The Short Version: David’s wife has died – or at least he’s pretty sure she has. But when he starts finding vaguely ominous threats around his house, he begins to wonder what actually happened. As his fragile grip on reality weakens, the circumstances of his life get hazier and more confusing until no one can be sure what’s real and what’s in David’s mind.
The Review: Someone’s review of this book (I think it was the LA Times) described it as a bit Lynchian – and they’re so right. That’s absolutely the best way to describe the surreal weirdness of this novel. It is, as the title would have you believe, a novel of danger and fear – but the thing to be afraid of, the thing putting you in danger, is your own mind. Or, in this case, David’s mind.
Things get weird pretty much right away here. The circumstances surrounding David’s wife’s death are… we feel like we’re missing something. Some crucial piece of information has been either withheld or never discovered or something. Something is wrong here. It’d be easy enough to write this off as a problem not with the world, but with David – grief can do strange, terrible things to a person. To have a psychotic break like David’s (if I may be so bold as to call it that) is completely understandable, especially considering his already-shaky hold on life. But it quickly becomes apparent that it’s not just David who’s a bit… off… in the world of this novel. Even the most ordinary things take on an almost hallucinatory appearance as the pages dwindle – a post office, a bus stop, other seemingly ordinary things quickly become twisted and strange. Not in a garish or over the top way, though – they just become strange. Like when you repeat a word over and over and suddenly it starts to feel wrong somehow, even though nothing has actually changed. It’s that sort of weird.
As a result, there are some truly wild images that loom forward out of the novel. The wasps in the garage, the image of David holding his decomposing wife on the stairs (not a spoiler, it happens within the first few pages), the doppelgängers, the oddly hidden and oddly worded threats… these things rise up like the memory of a bad trip or the sense of a half-remembered dream. Coupled with Gray’s sharp prose and short chapters, you’re propelled through the novel without a chance to really find your footing. You never get to figure out what’s real and what’s not – nor, I realize, does that actually matter all that much.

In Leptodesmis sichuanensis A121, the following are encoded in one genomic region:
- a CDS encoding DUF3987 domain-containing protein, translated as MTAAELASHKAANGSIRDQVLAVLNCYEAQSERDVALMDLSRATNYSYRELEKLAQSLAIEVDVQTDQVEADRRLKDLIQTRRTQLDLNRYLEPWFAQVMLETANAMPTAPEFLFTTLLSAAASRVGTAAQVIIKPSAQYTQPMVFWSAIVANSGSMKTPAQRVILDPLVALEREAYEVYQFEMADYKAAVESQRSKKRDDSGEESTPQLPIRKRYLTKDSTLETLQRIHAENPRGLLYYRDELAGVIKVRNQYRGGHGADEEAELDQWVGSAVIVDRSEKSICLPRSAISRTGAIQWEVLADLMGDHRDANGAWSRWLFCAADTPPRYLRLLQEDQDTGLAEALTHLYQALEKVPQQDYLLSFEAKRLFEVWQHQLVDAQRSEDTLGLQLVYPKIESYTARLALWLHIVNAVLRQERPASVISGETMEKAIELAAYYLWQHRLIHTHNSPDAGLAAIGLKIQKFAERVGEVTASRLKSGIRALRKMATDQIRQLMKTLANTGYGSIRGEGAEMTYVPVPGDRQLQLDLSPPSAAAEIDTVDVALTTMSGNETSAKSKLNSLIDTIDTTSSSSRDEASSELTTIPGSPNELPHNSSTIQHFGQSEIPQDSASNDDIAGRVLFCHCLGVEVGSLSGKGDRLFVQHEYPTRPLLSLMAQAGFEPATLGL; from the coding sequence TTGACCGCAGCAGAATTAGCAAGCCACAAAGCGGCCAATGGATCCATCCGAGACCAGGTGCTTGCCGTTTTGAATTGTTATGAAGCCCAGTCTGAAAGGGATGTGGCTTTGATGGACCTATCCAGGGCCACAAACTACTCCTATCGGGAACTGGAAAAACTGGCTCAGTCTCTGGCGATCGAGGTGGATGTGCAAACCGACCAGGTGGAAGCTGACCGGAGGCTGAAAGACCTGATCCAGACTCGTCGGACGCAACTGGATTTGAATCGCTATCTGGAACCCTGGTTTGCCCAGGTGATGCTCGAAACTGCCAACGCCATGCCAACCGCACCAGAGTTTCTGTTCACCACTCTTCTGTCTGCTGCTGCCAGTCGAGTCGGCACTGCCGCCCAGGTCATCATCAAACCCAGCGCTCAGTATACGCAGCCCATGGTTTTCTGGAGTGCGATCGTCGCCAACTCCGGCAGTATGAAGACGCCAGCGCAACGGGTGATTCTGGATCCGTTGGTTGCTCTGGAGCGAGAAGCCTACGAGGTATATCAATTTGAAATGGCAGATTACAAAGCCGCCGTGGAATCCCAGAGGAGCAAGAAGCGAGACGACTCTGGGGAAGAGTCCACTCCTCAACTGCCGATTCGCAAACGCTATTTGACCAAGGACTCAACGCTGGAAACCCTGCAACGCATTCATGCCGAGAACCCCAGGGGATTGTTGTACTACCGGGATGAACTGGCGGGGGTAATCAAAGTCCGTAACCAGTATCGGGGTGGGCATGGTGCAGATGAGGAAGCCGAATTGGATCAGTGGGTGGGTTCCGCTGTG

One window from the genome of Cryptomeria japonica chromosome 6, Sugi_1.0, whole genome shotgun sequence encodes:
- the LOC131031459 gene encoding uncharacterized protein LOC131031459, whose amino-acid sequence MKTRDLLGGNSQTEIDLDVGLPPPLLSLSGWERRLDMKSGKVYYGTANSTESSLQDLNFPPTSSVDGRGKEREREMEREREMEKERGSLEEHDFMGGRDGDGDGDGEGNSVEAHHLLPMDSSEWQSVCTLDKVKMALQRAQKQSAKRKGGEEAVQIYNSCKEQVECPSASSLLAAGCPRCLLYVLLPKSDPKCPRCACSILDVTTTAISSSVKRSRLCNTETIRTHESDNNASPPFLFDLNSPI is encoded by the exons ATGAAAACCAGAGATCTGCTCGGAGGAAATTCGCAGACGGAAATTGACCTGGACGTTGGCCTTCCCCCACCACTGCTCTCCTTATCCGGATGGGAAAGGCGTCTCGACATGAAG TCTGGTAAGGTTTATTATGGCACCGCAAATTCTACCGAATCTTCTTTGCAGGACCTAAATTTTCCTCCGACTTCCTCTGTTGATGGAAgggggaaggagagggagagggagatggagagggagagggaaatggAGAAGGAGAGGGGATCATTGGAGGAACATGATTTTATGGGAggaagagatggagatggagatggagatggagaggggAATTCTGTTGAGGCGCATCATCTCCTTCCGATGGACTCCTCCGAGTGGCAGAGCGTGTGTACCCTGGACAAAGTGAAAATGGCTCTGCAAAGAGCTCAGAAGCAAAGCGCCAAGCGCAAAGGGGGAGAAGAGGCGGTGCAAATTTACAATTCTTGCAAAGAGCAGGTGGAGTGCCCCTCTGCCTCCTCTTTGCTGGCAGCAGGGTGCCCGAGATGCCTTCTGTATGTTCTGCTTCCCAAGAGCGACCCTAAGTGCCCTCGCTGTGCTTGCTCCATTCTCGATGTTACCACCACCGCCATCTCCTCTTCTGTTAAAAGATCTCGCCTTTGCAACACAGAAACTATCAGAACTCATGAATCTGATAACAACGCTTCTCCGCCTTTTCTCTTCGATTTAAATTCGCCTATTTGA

See, the whole “grief” thing seems to be a major factor here (this novel is like a strange cross between In the House upon the Dirt… and Fellow Mortals) and as a result, you can’t discredit or discount anything experienced by David – even in the face of the other weird things happening around him. Who can say what is real for someone else? Yes, it seems strange to us that David lets his life go to shit in such a way – but Franny seemed to be rather his whole world. Sure, there was his dental practice (fondly remembered, hazily dispatched with) but really… Franny is his thing. Except at the same time, Franny is also something of a cipher. We only know as much about her as David does… and it seems like David didn’t know much. Which is why, perhaps, his grief is so great.
All of this having been said, I’m struggling to say that I truly liked this book. I’m not like this guy, whose letter to Ms. Gray has become a nerd-viral-internet-thing. He calls it “nothing more than conversations among insane people.” Gray’s response, in good humor, tells him he’s absolutely correct and the thing is… the dude is correct. So then your opinion on this book depends, of course, on how you feel about conversations between insane people.
Except there are books that are conversations between insane people that also hold together a little better, in terms of plot and action. It has (and I recognize this personal distaste and I am attempting to steer clear of this… genre? when I can) become a trend for writers to write vague, odd stories – In the House upon the Dirt, There is No Year, etc etc – and these stories have a massive following. But I’m coming to realize that I am not a member of that particular tribe. I do not need a plot, I do not need anything really from my literature other than a pleasant diversion – and the thing about this genre (again, broadly speaking) is that I can never quite find my way in. I read the words and conjure the images and even sometimes feel some feelings… but I never feel as though I’ve actually gotten into the book. And as a result, I don’t feel as though I’ve derived any particular pleasure from it. As such:
Rating: 3 out of 5. There is something about this book that feels empty – like the empty threats that come to David. But there’s also something about it that is strangely moving. Or, if not moving, touching. I feel so bad for David, mainly. He’s a deeply troubled, thoroughly heartbroken man – and watching his slide into insanity is nothing to take pleasure in. Such feelings being evoked, I find myself believing I enjoyed the book… but then I wonder why it had to be told this way. Why authors feel the need to be strange, elliptical, odd, etc as a thing. It’s like how I sometimes don’t understand why a particular poem is a poem and not just a couple of sentences. But then I see a poem like that that could only have been a poem and I understand. This book, for me, falls somewhere in the middle of that spectrum. If that makes sense.